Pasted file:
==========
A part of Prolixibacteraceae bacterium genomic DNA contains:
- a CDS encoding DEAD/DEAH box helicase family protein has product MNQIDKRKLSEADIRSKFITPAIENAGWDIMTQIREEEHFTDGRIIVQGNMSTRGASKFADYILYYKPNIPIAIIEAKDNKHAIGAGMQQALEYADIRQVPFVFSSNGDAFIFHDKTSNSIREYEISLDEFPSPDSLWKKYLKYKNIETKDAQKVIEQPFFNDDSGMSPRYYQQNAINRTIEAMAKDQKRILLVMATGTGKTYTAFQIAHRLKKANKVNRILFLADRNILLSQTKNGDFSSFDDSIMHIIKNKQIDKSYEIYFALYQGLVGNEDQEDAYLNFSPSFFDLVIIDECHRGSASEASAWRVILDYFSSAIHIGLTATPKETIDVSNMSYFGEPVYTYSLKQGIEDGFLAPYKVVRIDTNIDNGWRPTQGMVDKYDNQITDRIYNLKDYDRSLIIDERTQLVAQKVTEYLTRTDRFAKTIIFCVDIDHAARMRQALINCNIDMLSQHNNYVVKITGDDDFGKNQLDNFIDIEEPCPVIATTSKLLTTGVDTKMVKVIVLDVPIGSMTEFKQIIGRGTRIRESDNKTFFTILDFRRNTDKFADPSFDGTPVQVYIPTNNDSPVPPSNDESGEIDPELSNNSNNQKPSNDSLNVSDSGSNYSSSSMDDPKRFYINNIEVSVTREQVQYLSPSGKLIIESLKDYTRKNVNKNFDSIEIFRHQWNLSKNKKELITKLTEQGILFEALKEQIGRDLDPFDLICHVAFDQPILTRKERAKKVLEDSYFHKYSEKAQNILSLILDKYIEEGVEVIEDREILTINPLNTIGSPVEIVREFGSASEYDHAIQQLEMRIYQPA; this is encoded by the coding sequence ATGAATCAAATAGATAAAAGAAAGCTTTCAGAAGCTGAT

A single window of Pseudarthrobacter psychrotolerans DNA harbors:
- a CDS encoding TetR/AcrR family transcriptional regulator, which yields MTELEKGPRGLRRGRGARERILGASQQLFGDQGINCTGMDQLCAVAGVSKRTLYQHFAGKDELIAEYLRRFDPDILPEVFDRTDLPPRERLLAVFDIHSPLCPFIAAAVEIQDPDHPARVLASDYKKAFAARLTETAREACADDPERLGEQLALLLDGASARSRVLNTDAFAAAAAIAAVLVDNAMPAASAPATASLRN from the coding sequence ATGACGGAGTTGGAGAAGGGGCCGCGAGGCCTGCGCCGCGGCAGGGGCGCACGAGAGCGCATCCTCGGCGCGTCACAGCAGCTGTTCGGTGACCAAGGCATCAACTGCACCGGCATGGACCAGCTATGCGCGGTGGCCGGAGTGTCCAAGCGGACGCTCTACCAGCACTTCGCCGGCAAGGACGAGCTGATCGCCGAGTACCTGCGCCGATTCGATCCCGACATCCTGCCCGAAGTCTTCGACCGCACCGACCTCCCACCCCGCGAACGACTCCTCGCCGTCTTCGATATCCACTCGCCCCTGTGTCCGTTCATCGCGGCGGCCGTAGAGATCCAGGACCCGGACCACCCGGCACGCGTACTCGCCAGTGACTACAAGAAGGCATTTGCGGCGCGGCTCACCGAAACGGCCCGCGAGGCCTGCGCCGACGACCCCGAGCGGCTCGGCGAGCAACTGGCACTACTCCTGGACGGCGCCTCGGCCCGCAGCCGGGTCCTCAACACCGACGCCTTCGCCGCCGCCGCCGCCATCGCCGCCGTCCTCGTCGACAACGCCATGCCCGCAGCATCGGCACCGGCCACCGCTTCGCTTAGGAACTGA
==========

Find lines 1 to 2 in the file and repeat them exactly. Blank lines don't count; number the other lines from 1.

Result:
A part of Prolixibacteraceae bacterium genomic DNA contains:
- a CDS encoding DEAD/DEAH box helicase family protein has product MNQIDKRKLSEADIRSKFITPAIENAGWDIMTQIREEEHFTDGRIIVQGNMSTRGASKFADYILYYKPNIPIAIIEAKDNKHAIGAGMQQALEYADIRQVPFVFSSNGDAFIFHDKTSNSIREYEISLDEFPSPDSLWKKYLKYKNIETKDAQKVIEQPFFNDDSGMSPRYYQQNAINRTIEAMAKDQKRILLVMATGTGKTYTAFQIAHRLKKANKVNRILFLADRNILLSQTKNGDFSSFDDSIMHIIKNKQIDKSYEIYFALYQGLVGNEDQEDAYLNFSPSFFDLVIIDECHRGSASEASAWRVILDYFSSAIHIGLTATPKETIDVSNMSYFGEPVYTYSLKQGIEDGFLAPYKVVRIDTNIDNGWRPTQGMVDKYDNQITDRIYNLKDYDRSLIIDERTQLVAQKVTEYLTRTDRFAKTIIFCVDIDHAARMRQALINCNIDMLSQHNNYVVKITGDDDFGKNQLDNFIDIEEPCPVIATTSKLLTTGVDTKMVKVIVLDVPIGSMTEFKQIIGRGTRIRESDNKTFFTILDFRRNTDKFADPSFDGTPVQVYIPTNNDSPVPPSNDESGEIDPELSNNSNNQKPSNDSLNVSDSGSNYSSSSMDDPKRFYINNIEVSVTREQVQYLSPSGKLIIESLKDYTRKNVNKNFDSIEIFRHQWNLSKNKKELITKLTEQGILFEALKEQIGRDLDPFDLICHVAFDQPILTRKERAKKVLEDSYFHKYSEKAQNILSLILDKYIEEGVEVIEDREILTINPLNTIGSPVEIVREFGSASEYDHAIQQLEMRIYQPA; this is encoded by the coding sequence ATGAATCAAATAGATAAAAGAAAGCTTTCAGAAGCTGAT